One way to deal with the exploitation of labor would be some sort of guaranteed annual income which would make it a little less necessary for workers to accept poor pay or working conditions.
Filed under: Economics | Tagged: Carnival Triumph, Competition, cruise, cruise ships, Economics, government, Regulations, transportation | 1 Comment »
Posted on February 12, 2013 by Art Powell
For Canadians the month of February is the silly savings season and it appears our concerns and insecurities about the future are showing up partly as a reluctance to save for retirement. March 1 is deadline for putting money into Registered Retirement Savings Plans in which money is exempt from income tax. Tax is charged when the money is withdrawn at which time one expects to have a lower income and thus pay a lower rate of tax.
I think it is a silly idea but many people will do anything to avoid paying taxes. Some people have even borrowed money in order to put it into an RRSP. This plan is a subsidy to the financial industry in that the federal government is giving up tax income to pay for marketing for the industry.
This year it appears fewer Canadians are going to take full advantage of this tax benefit. Some are trying to balance their retirement with paying down a heavy debt load or with a need to help their children with education or to look after aging parents.
An online poll has found that Canadians were planning to save almost $10,000 this year, but 66 per cent say they’re tucking the money away for vacations, luxury items and entertainment.
It could be some Canadians are becoming skeptical about the ability of the financial industry to look after our money in the long term. Whatever the reason many are worried about retirement.
I am one of the skeptics because there are two threats to savings. One is that inflation could wipe out the value of savings and the other is that businesses and governments in which savings have been placed may go bankrupt and be unable to repay the money.
Given the current economic outlook the best investment is a market garden.
Filed under: Economics | Tagged: aging parents, Canada, Canadians, debt load, Economics, Financial industry, investments, luxury items, Registered Retirement Savings Plan, retirement savings plans, RRSP, saving, tax benefit | 1 Comment »
Posted on February 6, 2013 by Art Powell
Two economists at the St. Louis Federal Reserve have called for the abolition of the American patent system, a proposal I endorse 100 per cent. I would include copyright.
Their argument is that the patent system retards innovation. My argument is that patents and copyright restrict competition which increases inequality.
“The historical and international evidence suggests that while weak patent systems may mildly increase innovation with limited side effects, strong patent systems retard innovation with many negative side effects,” Boldrin and Levine wrote. “More generally, the initial eruption of innovations leading to the creation of a new industry—from chemicals to cars, from radio and television to personal computers and investment banking—is seldom, if ever, born out of patent protection and is instead the fruit of a competitive environment.”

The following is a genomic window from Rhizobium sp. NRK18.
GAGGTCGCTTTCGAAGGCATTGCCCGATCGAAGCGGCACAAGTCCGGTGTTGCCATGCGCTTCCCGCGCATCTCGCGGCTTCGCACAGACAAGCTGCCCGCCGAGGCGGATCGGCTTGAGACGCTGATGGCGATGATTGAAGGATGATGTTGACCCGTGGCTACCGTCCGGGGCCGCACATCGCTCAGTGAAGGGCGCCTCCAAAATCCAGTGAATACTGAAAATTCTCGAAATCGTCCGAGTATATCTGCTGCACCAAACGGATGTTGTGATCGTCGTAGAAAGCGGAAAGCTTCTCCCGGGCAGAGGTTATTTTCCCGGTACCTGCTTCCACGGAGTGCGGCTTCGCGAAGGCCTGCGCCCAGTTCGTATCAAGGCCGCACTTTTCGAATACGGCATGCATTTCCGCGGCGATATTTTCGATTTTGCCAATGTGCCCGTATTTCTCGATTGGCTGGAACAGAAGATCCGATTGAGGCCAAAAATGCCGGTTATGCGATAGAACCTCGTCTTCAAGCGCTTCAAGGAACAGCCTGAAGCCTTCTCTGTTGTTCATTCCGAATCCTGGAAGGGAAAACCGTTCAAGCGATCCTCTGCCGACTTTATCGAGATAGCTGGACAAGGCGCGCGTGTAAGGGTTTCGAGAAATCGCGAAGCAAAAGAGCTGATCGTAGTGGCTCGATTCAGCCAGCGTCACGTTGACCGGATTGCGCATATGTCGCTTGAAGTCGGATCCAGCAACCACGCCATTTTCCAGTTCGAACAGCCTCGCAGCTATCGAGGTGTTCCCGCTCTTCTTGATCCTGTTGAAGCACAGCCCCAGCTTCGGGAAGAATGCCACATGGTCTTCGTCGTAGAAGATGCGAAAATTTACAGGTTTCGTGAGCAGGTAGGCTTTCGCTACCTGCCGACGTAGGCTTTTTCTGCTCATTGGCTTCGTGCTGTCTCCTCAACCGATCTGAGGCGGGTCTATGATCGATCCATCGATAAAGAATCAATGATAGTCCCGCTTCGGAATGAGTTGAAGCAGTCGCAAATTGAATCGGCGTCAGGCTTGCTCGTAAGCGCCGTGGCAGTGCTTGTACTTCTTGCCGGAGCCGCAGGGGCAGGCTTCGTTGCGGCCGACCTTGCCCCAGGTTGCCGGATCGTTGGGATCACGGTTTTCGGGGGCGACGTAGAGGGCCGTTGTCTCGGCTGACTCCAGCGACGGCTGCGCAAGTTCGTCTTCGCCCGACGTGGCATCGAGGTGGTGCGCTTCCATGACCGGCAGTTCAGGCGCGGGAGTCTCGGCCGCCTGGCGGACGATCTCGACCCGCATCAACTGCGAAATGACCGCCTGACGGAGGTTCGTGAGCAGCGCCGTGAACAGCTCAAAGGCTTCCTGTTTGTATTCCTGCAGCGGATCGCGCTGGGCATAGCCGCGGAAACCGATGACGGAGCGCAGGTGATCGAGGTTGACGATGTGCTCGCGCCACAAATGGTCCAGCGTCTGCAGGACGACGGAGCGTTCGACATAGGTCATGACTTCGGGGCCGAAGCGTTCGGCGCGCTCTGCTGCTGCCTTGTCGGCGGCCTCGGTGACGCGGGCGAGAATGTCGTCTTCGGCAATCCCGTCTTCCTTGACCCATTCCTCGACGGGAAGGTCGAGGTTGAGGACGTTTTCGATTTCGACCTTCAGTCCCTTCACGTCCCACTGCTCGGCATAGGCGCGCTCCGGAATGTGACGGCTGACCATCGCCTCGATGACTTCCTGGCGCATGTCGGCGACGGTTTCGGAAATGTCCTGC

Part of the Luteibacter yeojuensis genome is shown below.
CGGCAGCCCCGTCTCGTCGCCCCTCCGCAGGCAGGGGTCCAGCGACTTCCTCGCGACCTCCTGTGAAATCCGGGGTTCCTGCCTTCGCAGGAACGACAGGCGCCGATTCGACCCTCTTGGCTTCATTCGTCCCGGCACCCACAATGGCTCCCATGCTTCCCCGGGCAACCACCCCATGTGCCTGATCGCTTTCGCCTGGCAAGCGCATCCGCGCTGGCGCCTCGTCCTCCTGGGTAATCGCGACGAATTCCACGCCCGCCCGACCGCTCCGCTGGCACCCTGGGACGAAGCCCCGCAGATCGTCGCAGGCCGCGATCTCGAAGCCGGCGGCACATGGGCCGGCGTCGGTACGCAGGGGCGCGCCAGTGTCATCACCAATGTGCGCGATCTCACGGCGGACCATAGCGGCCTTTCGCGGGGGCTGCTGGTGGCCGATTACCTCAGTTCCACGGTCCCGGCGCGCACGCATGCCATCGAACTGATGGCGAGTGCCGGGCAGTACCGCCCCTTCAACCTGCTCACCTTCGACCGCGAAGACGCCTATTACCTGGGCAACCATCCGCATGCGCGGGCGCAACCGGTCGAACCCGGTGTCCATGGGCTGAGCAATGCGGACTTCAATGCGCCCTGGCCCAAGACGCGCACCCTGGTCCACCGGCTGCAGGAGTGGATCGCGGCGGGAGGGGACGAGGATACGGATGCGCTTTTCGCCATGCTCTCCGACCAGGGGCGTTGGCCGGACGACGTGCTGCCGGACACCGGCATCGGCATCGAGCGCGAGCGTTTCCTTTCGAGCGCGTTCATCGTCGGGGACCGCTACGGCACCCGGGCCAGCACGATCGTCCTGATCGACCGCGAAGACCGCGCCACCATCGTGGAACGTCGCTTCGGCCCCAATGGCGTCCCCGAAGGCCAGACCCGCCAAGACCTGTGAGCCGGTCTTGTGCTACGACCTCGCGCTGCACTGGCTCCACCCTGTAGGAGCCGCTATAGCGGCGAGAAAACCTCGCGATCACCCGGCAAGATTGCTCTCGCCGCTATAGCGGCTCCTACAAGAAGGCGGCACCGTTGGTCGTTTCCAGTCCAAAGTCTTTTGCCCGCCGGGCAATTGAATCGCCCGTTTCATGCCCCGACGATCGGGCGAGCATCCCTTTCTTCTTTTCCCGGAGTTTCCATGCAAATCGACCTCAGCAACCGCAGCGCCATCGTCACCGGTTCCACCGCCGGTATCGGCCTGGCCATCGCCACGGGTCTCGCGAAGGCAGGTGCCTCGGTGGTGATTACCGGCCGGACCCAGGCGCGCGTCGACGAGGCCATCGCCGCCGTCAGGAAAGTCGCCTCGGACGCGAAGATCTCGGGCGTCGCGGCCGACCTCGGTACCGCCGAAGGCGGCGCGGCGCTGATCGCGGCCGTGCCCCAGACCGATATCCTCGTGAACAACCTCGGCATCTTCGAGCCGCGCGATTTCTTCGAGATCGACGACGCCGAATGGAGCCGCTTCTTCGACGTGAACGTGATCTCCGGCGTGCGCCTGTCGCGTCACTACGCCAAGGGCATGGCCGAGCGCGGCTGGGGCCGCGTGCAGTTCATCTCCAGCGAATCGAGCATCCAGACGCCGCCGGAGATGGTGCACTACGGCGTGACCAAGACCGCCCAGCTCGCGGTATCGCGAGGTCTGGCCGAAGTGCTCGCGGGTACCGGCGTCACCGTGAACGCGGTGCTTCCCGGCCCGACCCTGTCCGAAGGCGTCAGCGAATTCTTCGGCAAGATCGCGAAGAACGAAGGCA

In order to have a competitive market there should be no restrictions on entry to that market. The purpose of patents is to give the patent holder protection from competition.
Genius is 90 per cent plagiarism.
If the British had strongly enforced patent protection, we would not have had the industrial revolution. If the Elizabethans had copyright, we would not have Shakespeare. If the Romans had copyright, we would not have the Bible. If we didn’t have patents and copyright we would have a more equal society with even more useful gadgets and medical research would focus and serious diseases rather than the diseases of us rich people.
Filed under: Economics | Tagged: Competition, copyright, Economics, innovation, market econmy, patents | 2 Comments »
Posted on February 4, 2013 by Art Powell
At least since Keynes conventional economic wisdom has been that the cure for an economic depression is government stimulus spending – even if it means increasing the government debt. Recently, some people, especially those who will lose their savings from inflation or if debt has to be written off, have been fighting plans for stimulus spending.
There are other reasons to be leery of stimulus spending. It isn’t working and it could bring forward an even more serious economic collapse.
To explain this we have to go to the blackboard of an economics classroom where the professor draws an x-shaped graph. One line represents the financial side of the economy and the other line represents the physical aspect. The problem is that we measure the physical side in financial terms and tend to forget this distinction as soon as we get away from the blackboard.
For stimulus to work there has to be adequate energy and mineral resources to support the increased economic activity. When Roosevelt implemented the New Deal and when we undertook the Second World War there were still loads of resources. Now we have used up the most easily accessible energy and minerals. What’s left requires a lot more work and energy to extract. Putting more energy into extracting resources is taking away from the standard of living most of us want.
The other problem with stimulus spending is that it will use up even more of the existing resources and make the economic crisis even worse.
If stimulus is going to make things worse, what do we do? After all people are suffering from the crisis. I think the answer is to drop our commitment to economic growth and the consumer society. The economic task should be to see that everyone has adequate food, shelter. clothing, hobbies and entertainment. It is important to be able to communicate but I’m not certain it is necessary for everyone to have a micro cell phone.
Filed under: Economics | Tagged: debt, economic wisdom, Economics, energy, inflation, mineral resources, spending, stimulus | 1 Comment »